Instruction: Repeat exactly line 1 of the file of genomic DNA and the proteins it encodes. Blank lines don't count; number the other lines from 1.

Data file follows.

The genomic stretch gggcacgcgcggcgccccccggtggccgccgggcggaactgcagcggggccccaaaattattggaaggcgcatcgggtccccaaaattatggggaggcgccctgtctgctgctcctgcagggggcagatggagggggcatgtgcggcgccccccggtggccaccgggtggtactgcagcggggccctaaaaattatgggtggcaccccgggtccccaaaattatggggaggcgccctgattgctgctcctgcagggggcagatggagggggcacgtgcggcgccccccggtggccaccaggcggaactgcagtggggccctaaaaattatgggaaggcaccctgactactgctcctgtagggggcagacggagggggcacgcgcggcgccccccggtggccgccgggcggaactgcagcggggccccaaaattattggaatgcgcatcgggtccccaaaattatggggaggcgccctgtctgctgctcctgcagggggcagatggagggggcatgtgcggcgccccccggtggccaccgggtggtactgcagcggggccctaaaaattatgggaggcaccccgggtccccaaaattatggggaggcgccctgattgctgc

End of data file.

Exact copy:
The genomic stretch gggcacgcgcggcgccccccggtggccgccgggcggaactgcagcggggccccaaaattattggaaggcgcatcgggtccccaaaattatggggaggcgccctgtctgctgctcctgcagggggcagatggagggggcatgtgcggcgccccccggtggccaccgggtggtactgcagcggggccctaaaaattatgggtggcaccccgggtccccaaaattatggggaggcgccctgattgctgctcctgcagggggcagatggagggggcacgtgcggcgccccccggtggccaccaggcggaactgcagtggggccctaaaaattatgggaaggcaccctgactactgctcctgtagggggcagacggagggggcacgcgcggcgccccccggtggccgccgggcggaactgcagcggggccccaaaattattggaatgcgcatcgggtccccaaaattatggggaggcgccctgtctgctgctcctgcagggggcagatggagggggcatgtgcggcgccccccggtggccaccgggtggtactgcagcggggccctaaaaattatgggaggcaccccgggtccccaaaattatggggaggcgccctgattgctgc